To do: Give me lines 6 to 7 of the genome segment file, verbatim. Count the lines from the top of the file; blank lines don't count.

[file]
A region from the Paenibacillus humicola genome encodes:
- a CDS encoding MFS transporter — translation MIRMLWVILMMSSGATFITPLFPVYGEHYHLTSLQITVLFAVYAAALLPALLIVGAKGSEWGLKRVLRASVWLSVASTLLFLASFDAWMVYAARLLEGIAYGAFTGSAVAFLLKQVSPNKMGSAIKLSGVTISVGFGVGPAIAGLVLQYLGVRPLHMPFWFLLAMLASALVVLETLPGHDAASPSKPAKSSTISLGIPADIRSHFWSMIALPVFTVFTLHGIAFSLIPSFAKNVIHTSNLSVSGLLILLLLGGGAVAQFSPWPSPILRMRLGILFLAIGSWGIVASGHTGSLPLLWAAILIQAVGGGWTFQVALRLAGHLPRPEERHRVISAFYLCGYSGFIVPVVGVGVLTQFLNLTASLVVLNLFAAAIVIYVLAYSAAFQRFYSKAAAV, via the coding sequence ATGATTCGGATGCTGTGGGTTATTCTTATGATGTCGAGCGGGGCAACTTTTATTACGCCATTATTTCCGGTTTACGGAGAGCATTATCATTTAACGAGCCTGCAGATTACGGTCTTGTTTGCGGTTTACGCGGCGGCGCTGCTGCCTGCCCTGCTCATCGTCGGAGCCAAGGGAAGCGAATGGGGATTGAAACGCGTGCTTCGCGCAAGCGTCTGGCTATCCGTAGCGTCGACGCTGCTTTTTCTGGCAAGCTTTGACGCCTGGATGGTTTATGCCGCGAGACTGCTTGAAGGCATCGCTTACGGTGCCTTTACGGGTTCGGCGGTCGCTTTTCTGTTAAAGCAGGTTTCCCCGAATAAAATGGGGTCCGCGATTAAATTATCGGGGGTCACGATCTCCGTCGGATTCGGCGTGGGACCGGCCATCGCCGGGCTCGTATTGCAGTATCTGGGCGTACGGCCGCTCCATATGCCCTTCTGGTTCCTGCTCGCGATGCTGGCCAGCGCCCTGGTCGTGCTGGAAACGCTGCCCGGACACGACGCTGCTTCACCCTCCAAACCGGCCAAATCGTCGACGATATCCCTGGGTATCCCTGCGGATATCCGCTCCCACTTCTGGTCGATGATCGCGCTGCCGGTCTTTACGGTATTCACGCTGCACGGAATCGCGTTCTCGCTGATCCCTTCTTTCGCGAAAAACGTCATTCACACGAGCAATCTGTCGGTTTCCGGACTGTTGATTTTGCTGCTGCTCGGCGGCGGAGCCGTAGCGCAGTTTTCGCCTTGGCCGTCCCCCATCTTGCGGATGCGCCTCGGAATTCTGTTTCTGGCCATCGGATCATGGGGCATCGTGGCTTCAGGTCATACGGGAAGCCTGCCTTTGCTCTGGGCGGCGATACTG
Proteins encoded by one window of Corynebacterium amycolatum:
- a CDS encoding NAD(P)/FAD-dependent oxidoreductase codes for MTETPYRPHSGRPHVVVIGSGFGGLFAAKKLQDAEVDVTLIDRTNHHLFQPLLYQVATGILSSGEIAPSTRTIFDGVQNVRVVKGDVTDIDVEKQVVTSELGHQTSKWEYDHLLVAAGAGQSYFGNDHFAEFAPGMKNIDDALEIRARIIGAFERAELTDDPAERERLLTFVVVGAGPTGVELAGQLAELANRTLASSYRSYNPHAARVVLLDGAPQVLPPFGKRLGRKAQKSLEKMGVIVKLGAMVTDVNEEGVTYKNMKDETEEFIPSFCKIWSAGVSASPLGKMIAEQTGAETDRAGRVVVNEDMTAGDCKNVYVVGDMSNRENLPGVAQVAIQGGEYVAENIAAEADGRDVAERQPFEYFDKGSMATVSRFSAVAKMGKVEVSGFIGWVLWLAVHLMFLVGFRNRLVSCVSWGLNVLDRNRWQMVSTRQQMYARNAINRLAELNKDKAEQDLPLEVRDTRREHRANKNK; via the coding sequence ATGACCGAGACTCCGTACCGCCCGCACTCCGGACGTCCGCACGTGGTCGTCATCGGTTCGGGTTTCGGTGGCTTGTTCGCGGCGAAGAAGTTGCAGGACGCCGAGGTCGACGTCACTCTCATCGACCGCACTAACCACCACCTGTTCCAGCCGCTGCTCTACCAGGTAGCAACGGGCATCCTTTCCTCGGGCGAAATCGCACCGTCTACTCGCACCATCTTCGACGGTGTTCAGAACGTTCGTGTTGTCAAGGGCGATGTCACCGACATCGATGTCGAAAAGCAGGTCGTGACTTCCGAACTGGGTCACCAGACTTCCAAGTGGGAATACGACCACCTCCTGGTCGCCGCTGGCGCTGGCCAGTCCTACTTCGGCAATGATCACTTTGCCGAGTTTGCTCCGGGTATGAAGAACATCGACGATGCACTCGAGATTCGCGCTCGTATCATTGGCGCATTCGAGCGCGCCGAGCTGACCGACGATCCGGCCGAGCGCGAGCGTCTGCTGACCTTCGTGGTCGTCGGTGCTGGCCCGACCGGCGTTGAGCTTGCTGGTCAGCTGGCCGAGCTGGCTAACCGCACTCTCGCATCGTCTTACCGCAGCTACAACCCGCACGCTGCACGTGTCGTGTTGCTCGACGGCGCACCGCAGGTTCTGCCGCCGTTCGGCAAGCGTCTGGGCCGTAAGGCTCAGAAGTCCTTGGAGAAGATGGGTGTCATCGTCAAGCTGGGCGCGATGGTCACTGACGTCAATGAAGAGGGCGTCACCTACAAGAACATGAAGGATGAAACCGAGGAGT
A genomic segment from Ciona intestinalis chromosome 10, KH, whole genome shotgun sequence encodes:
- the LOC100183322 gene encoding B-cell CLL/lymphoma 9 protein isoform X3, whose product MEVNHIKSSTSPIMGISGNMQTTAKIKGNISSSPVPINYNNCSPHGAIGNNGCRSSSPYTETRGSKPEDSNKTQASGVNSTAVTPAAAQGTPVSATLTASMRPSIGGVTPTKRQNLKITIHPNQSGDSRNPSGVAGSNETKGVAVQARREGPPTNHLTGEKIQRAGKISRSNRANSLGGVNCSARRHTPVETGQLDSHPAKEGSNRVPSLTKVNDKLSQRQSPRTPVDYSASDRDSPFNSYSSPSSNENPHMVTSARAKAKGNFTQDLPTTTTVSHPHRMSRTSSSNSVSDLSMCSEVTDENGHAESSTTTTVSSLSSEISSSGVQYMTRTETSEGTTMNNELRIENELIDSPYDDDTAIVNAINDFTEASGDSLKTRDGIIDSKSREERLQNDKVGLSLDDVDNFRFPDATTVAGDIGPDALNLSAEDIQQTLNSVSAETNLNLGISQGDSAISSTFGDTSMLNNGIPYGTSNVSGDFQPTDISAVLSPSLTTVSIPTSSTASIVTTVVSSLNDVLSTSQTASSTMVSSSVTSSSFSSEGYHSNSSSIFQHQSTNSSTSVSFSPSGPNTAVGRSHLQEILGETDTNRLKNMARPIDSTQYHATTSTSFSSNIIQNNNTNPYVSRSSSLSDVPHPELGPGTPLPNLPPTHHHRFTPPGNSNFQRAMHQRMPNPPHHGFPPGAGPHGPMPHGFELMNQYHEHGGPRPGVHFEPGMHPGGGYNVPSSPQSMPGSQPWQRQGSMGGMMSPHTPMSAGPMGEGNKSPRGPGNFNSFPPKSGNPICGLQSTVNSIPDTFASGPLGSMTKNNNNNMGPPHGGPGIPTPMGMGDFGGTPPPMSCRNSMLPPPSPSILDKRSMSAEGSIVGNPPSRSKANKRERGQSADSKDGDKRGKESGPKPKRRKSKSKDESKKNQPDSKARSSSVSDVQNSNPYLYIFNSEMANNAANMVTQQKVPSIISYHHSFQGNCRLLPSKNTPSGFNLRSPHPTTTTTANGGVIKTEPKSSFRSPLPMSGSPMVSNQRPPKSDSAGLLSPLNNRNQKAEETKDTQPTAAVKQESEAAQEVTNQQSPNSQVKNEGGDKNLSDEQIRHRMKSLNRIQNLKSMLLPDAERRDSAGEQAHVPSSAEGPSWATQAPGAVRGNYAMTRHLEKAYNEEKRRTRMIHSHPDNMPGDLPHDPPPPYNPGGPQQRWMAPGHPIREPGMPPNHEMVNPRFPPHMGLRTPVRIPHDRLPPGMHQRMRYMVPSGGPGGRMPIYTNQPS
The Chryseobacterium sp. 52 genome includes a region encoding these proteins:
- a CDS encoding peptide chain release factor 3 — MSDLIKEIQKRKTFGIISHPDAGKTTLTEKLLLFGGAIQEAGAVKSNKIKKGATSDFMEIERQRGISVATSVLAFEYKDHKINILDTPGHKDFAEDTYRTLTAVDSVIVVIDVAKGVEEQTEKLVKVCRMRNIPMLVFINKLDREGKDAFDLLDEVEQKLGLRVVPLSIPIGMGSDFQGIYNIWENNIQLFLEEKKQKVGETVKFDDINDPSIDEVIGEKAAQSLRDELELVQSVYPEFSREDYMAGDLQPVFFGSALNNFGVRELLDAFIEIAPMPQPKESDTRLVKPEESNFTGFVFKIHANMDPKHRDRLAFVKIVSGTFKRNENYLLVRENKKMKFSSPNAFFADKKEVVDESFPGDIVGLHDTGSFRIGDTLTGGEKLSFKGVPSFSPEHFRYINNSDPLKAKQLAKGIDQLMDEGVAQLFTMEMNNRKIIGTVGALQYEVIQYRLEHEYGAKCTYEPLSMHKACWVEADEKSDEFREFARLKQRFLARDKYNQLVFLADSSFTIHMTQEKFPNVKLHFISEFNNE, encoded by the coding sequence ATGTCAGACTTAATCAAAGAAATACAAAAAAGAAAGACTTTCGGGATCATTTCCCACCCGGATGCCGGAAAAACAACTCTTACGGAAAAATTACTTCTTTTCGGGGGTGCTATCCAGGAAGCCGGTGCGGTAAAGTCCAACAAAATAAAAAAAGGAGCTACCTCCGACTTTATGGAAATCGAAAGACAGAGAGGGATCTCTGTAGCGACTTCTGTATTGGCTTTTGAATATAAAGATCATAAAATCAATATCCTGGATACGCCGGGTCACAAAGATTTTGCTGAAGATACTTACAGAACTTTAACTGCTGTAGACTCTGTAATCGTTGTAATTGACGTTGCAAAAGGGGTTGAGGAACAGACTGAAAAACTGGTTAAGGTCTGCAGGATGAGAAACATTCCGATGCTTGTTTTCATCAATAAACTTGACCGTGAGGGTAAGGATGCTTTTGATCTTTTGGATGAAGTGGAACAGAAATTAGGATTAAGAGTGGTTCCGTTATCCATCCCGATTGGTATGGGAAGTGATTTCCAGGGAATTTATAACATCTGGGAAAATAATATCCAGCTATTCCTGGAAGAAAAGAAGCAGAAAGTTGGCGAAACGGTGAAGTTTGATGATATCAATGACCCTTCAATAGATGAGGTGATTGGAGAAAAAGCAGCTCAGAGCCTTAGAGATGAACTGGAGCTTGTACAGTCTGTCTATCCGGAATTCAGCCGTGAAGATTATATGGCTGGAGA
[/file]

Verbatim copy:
- the LOC100183322 gene encoding B-cell CLL/lymphoma 9 protein isoform X3, whose product MEVNHIKSSTSPIMGISGNMQTTAKIKGNISSSPVPINYNNCSPHGAIGNNGCRSSSPYTETRGSKPEDSNKTQASGVNSTAVTPAAAQGTPVSATLTASMRPSIGGVTPTKRQNLKITIHPNQSGDSRNPSGVAGSNETKGVAVQARREGPPTNHLTGEKIQRAGKISRSNRANSLGGVNCSARRHTPVETGQLDSHPAKEGSNRVPSLTKVNDKLSQRQSPRTPVDYSASDRDSPFNSYSSPSSNENPHMVTSARAKAKGNFTQDLPTTTTVSHPHRMSRTSSSNSVSDLSMCSEVTDENGHAESSTTTTVSSLSSEISSSGVQYMTRTETSEGTTMNNELRIENELIDSPYDDDTAIVNAINDFTEASGDSLKTRDGIIDSKSREERLQNDKVGLSLDDVDNFRFPDATTVAGDIGPDALNLSAEDIQQTLNSVSAETNLNLGISQGDSAISSTFGDTSMLNNGIPYGTSNVSGDFQPTDISAVLSPSLTTVSIPTSSTASIVTTVVSSLNDVLSTSQTASSTMVSSSVTSSSFSSEGYHSNSSSIFQHQSTNSSTSVSFSPSGPNTAVGRSHLQEILGETDTNRLKNMARPIDSTQYHATTSTSFSSNIIQNNNTNPYVSRSSSLSDVPHPELGPGTPLPNLPPTHHHRFTPPGNSNFQRAMHQRMPNPPHHGFPPGAGPHGPMPHGFELMNQYHEHGGPRPGVHFEPGMHPGGGYNVPSSPQSMPGSQPWQRQGSMGGMMSPHTPMSAGPMGEGNKSPRGPGNFNSFPPKSGNPICGLQSTVNSIPDTFASGPLGSMTKNNNNNMGPPHGGPGIPTPMGMGDFGGTPPPMSCRNSMLPPPSPSILDKRSMSAEGSIVGNPPSRSKANKRERGQSADSKDGDKRGKESGPKPKRRKSKSKDESKKNQPDSKARSSSVSDVQNSNPYLYIFNSEMANNAANMVTQQKVPSIISYHHSFQGNCRLLPSKNTPSGFNLRSPHPTTTTTANGGVIKTEPKSSFRSPLPMSGSPMVSNQRPPKSDSAGLLSPLNNRNQKAEETKDTQPTAAVKQESEAAQEVTNQQSPNSQVKNEGGDKNLSDEQIRHRMKSLNRIQNLKSMLLPDAERRDSAGEQAHVPSSAEGPSWATQAPGAVRGNYAMTRHLEKAYNEEKRRTRMIHSHPDNMPGDLPHDPPPPYNPGGPQQRWMAPGHPIREPGMPPNHEMVNPRFPPHMGLRTPVRIPHDRLPPGMHQRMRYMVPSGGPGGRMPIYTNQPS
The Chryseobacterium sp. 52 genome includes a region encoding these proteins: